Of the dogs whose source of acquisition was known, 32% of those destroyed for undesirable behaviour had come via a rescue centre. This figure ties in almost exactly with our own, active survey at joinardo.com, which shows that 1/3 of dogs for whom owners had sought assistance with electronic training aids for poor or dangerous behaviour had also come via rescue. This raises significant concerns regarding the abilities of rescue associations to identify, diagnose and more importantly effectively address problem behaviours for the dogs in their care. There are significant concerns surrounding both safety and legal liability, involving rescue centres handing out dogs with existing, unresolved undesirable behaviours: https://www.bbc.co.uk/news/uk-england-cornwall-45866489?fbclid=IwAR1Ht9SEyS_8VlgNUMWO8W7nIdekI5-5mordHekHWKOLpY_0j7zAWPmN5x4  When we consider the government’s recent ban on puppy farming, it is interesting to note that only 1.5% of dogs destroyed for poor behaviour are reported as coming from puppy mills. Whilst unethical breeding is certainly unacceptable, the fact that it accounts for only 1.5%, compared to rescue centre’s 32% of dogs being subsequently destroyed for undesirable behaviour, it is reasonable to suggest that the spotlight ought now shift onto the latter.

But what of ‘electric shock collars’? They must surely feature as a principal cause of destruction in the survey, or else they would not receive special recognition in resultant press coverage?

No. They do not. They do not feature ANYWHERE whatsoever throughout ANY of the evidence gathered throughout the 5 year survey. Neither do ‘severe physical punishments or beatings’. There is in fact, not a single mention in the statistics collated, of any owner ‘beating’, ‘severely punishing’ or ‘giving electric shocks’ to their problematic pooches; which begs the obvious question “why mention electronic training aids as a specific tool at all?” Why not mention head harnesses, ignoring undesirable behaviours, extinction or reward-based training failures? Why not mention a lack of structure and discipline, as opposed magnifying and distorting the concept of punishment and responsible boundary establishment into verbal representations of extreme abuses? Why not focus on something the survey did reveal, such as vets still recommending neutering as a cure for undesirable behaviour, or the fact that 70% of the failed advice to the owners of the death row dogs came from vets and behaviourists? what about the fact that ‘the drugs don’t work’ for several of the dogs?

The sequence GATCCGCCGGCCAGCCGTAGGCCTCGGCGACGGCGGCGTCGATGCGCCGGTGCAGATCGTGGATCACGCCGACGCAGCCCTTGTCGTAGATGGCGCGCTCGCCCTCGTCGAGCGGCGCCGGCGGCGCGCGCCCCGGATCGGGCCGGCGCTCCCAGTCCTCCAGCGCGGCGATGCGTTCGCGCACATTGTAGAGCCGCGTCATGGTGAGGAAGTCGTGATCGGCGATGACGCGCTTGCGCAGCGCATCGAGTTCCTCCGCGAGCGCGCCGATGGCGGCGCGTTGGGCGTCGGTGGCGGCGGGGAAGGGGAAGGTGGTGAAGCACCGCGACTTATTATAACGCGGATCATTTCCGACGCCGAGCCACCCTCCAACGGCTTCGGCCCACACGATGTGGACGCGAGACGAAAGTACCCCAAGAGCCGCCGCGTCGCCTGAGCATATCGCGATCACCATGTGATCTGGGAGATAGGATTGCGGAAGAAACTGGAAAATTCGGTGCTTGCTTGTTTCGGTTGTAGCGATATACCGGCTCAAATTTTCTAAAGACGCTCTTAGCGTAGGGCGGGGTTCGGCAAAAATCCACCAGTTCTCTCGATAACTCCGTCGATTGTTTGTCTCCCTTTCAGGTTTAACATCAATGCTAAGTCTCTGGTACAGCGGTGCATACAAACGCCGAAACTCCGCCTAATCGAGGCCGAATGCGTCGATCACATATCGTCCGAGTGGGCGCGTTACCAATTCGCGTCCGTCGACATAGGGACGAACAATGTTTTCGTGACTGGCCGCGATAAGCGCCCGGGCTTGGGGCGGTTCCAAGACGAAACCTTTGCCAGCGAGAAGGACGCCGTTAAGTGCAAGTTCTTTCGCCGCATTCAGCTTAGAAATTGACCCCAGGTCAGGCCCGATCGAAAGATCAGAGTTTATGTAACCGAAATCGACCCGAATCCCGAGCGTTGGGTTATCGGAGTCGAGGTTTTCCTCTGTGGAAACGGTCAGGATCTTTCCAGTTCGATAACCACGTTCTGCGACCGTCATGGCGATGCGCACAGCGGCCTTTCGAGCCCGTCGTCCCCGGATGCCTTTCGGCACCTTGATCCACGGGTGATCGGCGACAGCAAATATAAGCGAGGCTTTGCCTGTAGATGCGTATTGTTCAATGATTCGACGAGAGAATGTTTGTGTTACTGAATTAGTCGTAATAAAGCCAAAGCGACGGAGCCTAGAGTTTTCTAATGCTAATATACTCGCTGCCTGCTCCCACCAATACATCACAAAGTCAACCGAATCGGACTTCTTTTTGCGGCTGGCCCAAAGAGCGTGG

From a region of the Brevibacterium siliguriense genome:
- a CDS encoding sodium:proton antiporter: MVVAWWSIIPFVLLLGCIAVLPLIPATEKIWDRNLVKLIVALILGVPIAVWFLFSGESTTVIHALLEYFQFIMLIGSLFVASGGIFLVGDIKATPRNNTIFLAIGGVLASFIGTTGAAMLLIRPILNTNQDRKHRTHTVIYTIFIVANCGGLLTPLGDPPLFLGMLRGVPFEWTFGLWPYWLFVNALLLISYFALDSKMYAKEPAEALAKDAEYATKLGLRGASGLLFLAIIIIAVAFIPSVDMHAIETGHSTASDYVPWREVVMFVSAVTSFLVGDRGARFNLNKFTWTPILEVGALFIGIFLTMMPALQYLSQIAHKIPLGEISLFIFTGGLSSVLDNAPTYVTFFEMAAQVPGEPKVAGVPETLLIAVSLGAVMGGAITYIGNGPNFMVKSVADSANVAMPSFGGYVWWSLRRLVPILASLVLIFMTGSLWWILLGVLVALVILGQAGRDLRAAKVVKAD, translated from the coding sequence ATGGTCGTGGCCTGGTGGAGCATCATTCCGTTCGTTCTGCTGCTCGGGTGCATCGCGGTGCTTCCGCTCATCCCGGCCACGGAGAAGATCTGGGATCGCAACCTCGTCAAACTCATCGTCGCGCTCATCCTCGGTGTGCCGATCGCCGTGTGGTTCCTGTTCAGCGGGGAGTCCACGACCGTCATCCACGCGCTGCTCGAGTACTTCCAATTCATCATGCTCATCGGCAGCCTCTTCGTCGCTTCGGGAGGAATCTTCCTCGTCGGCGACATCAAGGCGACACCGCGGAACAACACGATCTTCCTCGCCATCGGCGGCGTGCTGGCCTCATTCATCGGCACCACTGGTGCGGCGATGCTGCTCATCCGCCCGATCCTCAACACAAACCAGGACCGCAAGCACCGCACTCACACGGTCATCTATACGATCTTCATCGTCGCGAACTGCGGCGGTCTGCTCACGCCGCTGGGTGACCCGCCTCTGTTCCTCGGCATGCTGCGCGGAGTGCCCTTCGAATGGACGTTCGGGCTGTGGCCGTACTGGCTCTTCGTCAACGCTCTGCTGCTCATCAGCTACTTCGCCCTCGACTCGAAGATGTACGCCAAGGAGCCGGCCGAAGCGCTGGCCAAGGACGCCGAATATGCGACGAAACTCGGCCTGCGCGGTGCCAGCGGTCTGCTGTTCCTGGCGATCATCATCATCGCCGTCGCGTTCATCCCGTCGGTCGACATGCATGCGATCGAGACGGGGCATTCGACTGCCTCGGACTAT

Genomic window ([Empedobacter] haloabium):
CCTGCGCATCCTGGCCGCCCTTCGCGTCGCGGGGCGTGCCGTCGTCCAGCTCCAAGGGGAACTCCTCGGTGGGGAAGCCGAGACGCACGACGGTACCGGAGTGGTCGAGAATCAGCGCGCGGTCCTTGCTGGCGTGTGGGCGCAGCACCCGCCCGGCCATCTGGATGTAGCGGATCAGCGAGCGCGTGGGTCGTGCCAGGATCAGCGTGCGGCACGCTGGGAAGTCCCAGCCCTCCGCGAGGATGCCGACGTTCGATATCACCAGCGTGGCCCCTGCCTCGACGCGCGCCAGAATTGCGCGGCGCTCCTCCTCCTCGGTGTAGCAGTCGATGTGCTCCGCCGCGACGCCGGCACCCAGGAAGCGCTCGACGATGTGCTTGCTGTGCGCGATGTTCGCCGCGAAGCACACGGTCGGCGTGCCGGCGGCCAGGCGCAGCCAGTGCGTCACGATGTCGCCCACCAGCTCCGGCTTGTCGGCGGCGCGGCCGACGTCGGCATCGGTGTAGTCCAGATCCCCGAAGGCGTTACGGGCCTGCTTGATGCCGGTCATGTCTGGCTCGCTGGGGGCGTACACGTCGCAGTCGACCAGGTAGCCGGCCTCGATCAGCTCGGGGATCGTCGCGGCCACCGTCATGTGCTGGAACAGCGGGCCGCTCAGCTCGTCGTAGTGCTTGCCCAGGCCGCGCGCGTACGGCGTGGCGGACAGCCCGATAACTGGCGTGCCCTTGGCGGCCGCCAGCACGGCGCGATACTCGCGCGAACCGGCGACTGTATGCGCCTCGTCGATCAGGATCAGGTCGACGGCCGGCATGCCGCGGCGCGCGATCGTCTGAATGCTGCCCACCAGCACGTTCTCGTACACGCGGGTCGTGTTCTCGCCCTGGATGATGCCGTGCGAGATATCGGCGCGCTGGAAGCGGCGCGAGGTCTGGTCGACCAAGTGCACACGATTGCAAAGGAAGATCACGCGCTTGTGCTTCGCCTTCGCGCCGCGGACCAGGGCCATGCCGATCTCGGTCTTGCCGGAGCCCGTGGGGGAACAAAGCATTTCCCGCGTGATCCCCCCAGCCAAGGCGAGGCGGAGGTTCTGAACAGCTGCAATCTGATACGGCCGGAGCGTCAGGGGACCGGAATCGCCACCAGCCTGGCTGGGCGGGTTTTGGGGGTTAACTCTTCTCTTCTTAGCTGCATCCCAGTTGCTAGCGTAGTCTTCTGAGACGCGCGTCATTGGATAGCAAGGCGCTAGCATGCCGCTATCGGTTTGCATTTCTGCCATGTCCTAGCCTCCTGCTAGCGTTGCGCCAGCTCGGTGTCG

I’ll be completely honest in saying that I was absolutely baffled as to why a fact-based, ‘means justifying the ends’ mentality, highly regarded and intelligent group of medical experts, would make public announcements and publish work, containing statements without a shred of relevent evidence?

Under a paragraph titled ‘Animal Welfare Implications’ of the survey, comes the following:

“Animals that exhibit UB’s are at risk of compromised welfare, either because of their own underlying emotional motivations for the behaviour (eg anxiety or fear) or because of the ways in which their owners might seek to resolve the problem (eg the use of aversive techniques, such as electric shock collars; Schilder & Van Der Borg 2004).”

For those who may not be aware, the Schilder & Van Der Borg study involved guard/protection dog training in the Netherlands, where high level stimulations were delivered to the dogs, for failures in a training regime which bore absolutely no resemblance whatsoever to how a pet dog might be corrected by an average pet owner. In fact, to include this example as justification for the risks and effects of all e-collar use, is akin to using Brazilian cliff diving to warn your child against jumping from the local swimming pool springboard.

That is it. That single study, used to support nothing more than a hypothetical supposition – a guess – is the single justification for the inclusion of the international press statement:

“Some owners use severe punishments including beatings and electric shock collars if their pets misbehave, meaning the animals are “at risk of compromised welfare”.

So that leaves me, and anyone with an ounce of sense to ask again WHY? What is the possible relevance or benefit in making such a statement, which clearly has nothing whatsoever to do with the survey to which it relates?

I then read the ‘acknowledgements’ paragraph at the very end of the paper, and all became crystal clear:

“We are grateful to The Kennel Club, The Kennel Club Charitable Trust and Dogs Trust for supporting VetCompass. Dan O’Neill was supported at the RVC by an award from the Kennel Club Charitable Trust.”

Not simply BAD science, but CORRUPT science.